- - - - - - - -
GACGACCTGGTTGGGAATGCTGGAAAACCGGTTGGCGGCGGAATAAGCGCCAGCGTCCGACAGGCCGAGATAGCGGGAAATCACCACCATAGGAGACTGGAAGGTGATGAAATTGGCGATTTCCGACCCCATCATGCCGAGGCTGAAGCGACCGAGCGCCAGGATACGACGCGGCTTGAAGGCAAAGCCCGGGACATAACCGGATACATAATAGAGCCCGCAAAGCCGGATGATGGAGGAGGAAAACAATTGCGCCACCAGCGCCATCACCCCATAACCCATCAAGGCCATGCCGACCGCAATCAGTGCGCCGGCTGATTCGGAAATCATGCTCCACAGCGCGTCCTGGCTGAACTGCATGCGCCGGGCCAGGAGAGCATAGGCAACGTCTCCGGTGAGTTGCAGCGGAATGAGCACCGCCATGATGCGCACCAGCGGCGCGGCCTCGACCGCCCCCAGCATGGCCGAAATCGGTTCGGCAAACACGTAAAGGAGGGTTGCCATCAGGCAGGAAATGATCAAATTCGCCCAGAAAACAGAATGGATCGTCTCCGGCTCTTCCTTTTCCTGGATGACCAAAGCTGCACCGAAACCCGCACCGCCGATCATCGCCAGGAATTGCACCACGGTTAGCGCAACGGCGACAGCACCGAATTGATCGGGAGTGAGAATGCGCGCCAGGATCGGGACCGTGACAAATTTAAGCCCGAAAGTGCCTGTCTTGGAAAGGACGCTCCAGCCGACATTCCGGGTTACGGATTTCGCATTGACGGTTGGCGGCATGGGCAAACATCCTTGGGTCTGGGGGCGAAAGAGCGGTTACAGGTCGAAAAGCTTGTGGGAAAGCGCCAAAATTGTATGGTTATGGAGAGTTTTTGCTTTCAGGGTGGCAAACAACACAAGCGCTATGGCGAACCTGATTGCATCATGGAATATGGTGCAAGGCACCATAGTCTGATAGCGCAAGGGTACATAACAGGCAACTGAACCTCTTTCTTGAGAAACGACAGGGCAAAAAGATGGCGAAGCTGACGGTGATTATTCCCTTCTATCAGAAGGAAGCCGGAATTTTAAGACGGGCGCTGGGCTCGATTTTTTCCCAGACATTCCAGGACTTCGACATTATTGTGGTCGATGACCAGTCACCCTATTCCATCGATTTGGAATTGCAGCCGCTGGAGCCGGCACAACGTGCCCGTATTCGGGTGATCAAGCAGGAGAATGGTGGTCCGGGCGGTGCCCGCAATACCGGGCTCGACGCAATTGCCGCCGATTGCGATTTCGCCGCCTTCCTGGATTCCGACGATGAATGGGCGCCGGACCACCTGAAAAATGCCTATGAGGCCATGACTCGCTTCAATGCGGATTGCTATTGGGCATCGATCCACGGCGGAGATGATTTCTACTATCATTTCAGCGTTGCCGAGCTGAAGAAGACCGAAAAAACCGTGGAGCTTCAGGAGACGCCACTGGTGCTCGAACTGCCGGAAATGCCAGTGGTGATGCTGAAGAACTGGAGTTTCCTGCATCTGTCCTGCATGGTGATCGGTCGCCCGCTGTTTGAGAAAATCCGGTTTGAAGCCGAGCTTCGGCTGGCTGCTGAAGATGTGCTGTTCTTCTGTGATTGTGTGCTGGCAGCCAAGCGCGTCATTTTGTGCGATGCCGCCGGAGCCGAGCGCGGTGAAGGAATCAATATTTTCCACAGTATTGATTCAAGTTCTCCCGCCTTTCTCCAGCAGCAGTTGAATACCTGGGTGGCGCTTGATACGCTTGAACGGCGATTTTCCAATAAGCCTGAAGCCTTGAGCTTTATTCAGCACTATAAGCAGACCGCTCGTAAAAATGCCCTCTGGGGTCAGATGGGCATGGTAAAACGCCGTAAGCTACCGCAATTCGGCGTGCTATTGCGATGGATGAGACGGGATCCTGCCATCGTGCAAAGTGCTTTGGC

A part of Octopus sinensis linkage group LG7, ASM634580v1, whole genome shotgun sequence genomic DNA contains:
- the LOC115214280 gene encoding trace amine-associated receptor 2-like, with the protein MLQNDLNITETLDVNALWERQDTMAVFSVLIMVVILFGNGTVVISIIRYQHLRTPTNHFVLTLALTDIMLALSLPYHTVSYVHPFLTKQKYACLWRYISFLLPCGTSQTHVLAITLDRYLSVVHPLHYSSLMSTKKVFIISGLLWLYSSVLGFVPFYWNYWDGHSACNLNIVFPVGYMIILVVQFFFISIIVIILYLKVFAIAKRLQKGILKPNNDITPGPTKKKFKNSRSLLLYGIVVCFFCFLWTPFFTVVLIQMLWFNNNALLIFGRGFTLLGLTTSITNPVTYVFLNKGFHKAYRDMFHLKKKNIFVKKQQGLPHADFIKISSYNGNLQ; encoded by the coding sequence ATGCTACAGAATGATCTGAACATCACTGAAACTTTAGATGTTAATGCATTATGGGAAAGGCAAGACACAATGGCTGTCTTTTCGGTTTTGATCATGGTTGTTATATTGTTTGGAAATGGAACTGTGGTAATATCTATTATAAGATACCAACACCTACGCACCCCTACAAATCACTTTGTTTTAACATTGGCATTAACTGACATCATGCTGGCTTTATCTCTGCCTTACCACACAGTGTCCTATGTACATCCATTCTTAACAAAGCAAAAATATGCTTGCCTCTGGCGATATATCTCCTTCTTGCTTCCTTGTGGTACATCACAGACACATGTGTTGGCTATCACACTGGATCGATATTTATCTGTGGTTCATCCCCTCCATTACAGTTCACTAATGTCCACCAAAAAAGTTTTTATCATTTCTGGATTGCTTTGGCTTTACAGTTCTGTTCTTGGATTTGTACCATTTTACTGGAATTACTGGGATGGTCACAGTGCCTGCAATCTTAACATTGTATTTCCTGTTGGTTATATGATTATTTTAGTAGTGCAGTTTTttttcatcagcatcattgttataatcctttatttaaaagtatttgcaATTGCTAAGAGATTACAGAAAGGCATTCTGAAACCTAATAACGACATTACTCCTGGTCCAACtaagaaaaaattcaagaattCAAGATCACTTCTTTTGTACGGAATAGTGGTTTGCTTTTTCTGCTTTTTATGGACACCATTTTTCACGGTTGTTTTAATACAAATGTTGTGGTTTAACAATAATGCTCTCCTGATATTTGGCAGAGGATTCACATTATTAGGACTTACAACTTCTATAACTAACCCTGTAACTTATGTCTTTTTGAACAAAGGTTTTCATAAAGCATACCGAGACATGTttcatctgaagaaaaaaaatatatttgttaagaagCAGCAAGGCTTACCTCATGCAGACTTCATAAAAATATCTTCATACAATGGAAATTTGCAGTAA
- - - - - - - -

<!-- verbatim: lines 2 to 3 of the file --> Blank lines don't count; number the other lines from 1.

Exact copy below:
A part of Octopus sinensis linkage group LG7, ASM634580v1, whole genome shotgun sequence genomic DNA contains:
- the LOC115214280 gene encoding trace amine-associated receptor 2-like, with the protein MLQNDLNITETLDVNALWERQDTMAVFSVLIMVVILFGNGTVVISIIRYQHLRTPTNHFVLTLALTDIMLALSLPYHTVSYVHPFLTKQKYACLWRYISFLLPCGTSQTHVLAITLDRYLSVVHPLHYSSLMSTKKVFIISGLLWLYSSVLGFVPFYWNYWDGHSACNLNIVFPVGYMIILVVQFFFISIIVIILYLKVFAIAKRLQKGILKPNNDITPGPTKKKFKNSRSLLLYGIVVCFFCFLWTPFFTVVLIQMLWFNNNALLIFGRGFTLLGLTTSITNPVTYVFLNKGFHKAYRDMFHLKKKNIFVKKQQGLPHADFIKISSYNGNLQ; encoded by the coding sequence ATGCTACAGAATGATCTGAACATCACTGAAACTTTAGATGTTAATGCATTATGGGAAAGGCAAGACACAATGGCTGTCTTTTCGGTTTTGATCATGGTTGTTATATTGTTTGGAAATGGAACTGTGGTAATATCTATTATAAGATACCAACACCTACGCACCCCTACAAATCACTTTGTTTTAACATTGGCATTAACTGACATCATGCTGGCTTTATCTCTGCCTTACCACACAGTGTCCTATGTACATCCATTCTTAACAAAGCAAAAATATGCTTGCCTCTGGCGATATATCTCCTTCTTGCTTCCTTGTGGTACATCACAGACACATGTGTTGGCTATCACACTGGATCGATATTTATCTGTGGTTCATCCCCTCCATTACAGTTCACTAATGTCCACCAAAAAAGTTTTTATCATTTCTGGATTGCTTTGGCTTTACAGTTCTGTTCTTGGATTTGTACCATTTTACTGGAATTACTGGGATGGTCACAGTGCCTGCAATCTTAACATTGTATTTCCTGTTGGTTATATGATTATTTTAGTAGTGCAGTTTTttttcatcagcatcattgttataatcctttatttaaaagtatttgcaATTGCTAAGAGATTACAGAAAGGCATTCTGAAACCTAATAACGACATTACTCCTGGTCCAACtaagaaaaaattcaagaattCAAGATCACTTCTTTTGTACGGAATAGTGGTTTGCTTTTTCTGCTTTTTATGGACACCATTTTTCACGGTTGTTTTAATACAAATGTTGTGGTTTAACAATAATGCTCTCCTGATATTTGGCAGAGGATTCACATTATTAGGACTTACAACTTCTATAACTAACCCTGTAACTTATGTCTTTTTGAACAAAGGTTTTCATAAAGCATACCGAGACATGTttcatctgaagaaaaaaaatatatttgttaagaagCAGCAAGGCTTACCTCATGCAGACTTCATAAAAATATCTTCATACAATGGAAATTTGCAGTAA